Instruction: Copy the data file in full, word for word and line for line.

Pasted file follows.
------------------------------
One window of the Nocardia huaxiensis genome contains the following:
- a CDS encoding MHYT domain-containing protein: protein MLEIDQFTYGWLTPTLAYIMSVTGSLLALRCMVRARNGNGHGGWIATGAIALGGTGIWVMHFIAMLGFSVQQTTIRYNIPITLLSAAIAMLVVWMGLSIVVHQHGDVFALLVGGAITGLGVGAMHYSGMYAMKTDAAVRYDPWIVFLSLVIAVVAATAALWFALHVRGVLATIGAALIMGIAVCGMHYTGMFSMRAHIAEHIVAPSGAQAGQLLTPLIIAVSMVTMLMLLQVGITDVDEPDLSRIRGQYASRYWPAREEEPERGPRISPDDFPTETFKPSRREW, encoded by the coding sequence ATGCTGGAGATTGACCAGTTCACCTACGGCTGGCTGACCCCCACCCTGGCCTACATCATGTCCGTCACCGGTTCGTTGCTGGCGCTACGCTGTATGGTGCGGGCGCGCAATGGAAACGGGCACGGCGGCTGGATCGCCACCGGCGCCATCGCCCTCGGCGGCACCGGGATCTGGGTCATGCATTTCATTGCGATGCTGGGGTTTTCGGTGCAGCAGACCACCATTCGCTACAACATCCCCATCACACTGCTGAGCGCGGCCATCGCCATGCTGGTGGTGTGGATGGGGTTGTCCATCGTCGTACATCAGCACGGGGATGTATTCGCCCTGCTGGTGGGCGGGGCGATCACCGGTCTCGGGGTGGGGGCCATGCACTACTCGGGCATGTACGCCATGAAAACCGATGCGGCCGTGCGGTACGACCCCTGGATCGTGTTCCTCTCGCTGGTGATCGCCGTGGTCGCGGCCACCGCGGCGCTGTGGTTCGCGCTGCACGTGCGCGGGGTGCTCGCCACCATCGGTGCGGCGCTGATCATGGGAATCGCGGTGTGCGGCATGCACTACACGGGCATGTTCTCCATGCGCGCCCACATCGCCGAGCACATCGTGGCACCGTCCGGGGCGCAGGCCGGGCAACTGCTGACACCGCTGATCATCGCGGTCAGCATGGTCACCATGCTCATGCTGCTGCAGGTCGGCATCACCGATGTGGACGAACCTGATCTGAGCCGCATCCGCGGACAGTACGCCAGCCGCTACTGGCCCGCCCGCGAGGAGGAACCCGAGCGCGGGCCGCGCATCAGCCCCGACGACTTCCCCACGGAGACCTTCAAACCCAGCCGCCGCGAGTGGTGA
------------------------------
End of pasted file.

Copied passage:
One window of the Nocardia huaxiensis genome contains the following:
- a CDS encoding MHYT domain-containing protein: protein MLEIDQFTYGWLTPTLAYIMSVTGSLLALRCMVRARNGNGHGGWIATGAIALGGTGIWVMHFIAMLGFSVQQTTIRYNIPITLLSAAIAMLVVWMGLSIVVHQHGDVFALLVGGAITGLGVGAMHYSGMYAMKTDAAVRYDPWIVFLSLVIAVVAATAALWFALHVRGVLATIGAALIMGIAVCGMHYTGMFSMRAHIAEHIVAPSGAQAGQLLTPLIIAVSMVTMLMLLQVGITDVDEPDLSRIRGQYASRYWPAREEEPERGPRISPDDFPTETFKPSRREW, encoded by the coding sequence ATGCTGGAGATTGACCAGTTCACCTACGGCTGGCTGACCCCCACCCTGGCCTACATCATGTCCGTCACCGGTTCGTTGCTGGCGCTACGCTGTATGGTGCGGGCGCGCAATGGAAACGGGCACGGCGGCTGGATCGCCACCGGCGCCATCGCCCTCGGCGGCACCGGGATCTGGGTCATGCATTTCATTGCGATGCTGGGGTTTTCGGTGCAGCAGACCACCATTCGCTACAACATCCCCATCACACTGCTGAGCGCGGCCATCGCCATGCTGGTGGTGTGGATGGGGTTGTCCATCGTCGTACATCAGCACGGGGATGTATTCGCCCTGCTGGTGGGCGGGGCGATCACCGGTCTCGGGGTGGGGGCCATGCACTACTCGGGCATGTACGCCATGAAAACCGATGCGGCCGTGCGGTACGACCCCTGGATCGTGTTCCTCTCGCTGGTGATCGCCGTGGTCGCGGCCACCGCGGCGCTGTGGTTCGCGCTGCACGTGCGCGGGGTGCTCGCCACCATCGGTGCGGCGCTGATCATGGGAATCGCGGTGTGCGGCATGCACTACACGGGCATGTTCTCCATGCGCGCCCACATCGCCGAGCACATCGTGGCACCGTCCGGGGCGCAGGCCGGGCAACTGCTGACACCGCTGATCATCGCGGTCAGCATGGTCACCATGCTCATGCTGCTGCAGGTCGGCATCACCGATGTGGACGAACCTGATCTGAGCCGCATCCGCGGACAGTACGCCAGCCGCTACTGGCCCGCCCGCGAGGAGGAACCCGAGCGCGGGCCGCGCATCAGCCCCGACGACTTCCCCACGGAGACCTTCAAACCCAGCCGCCGCGAGTGGTGA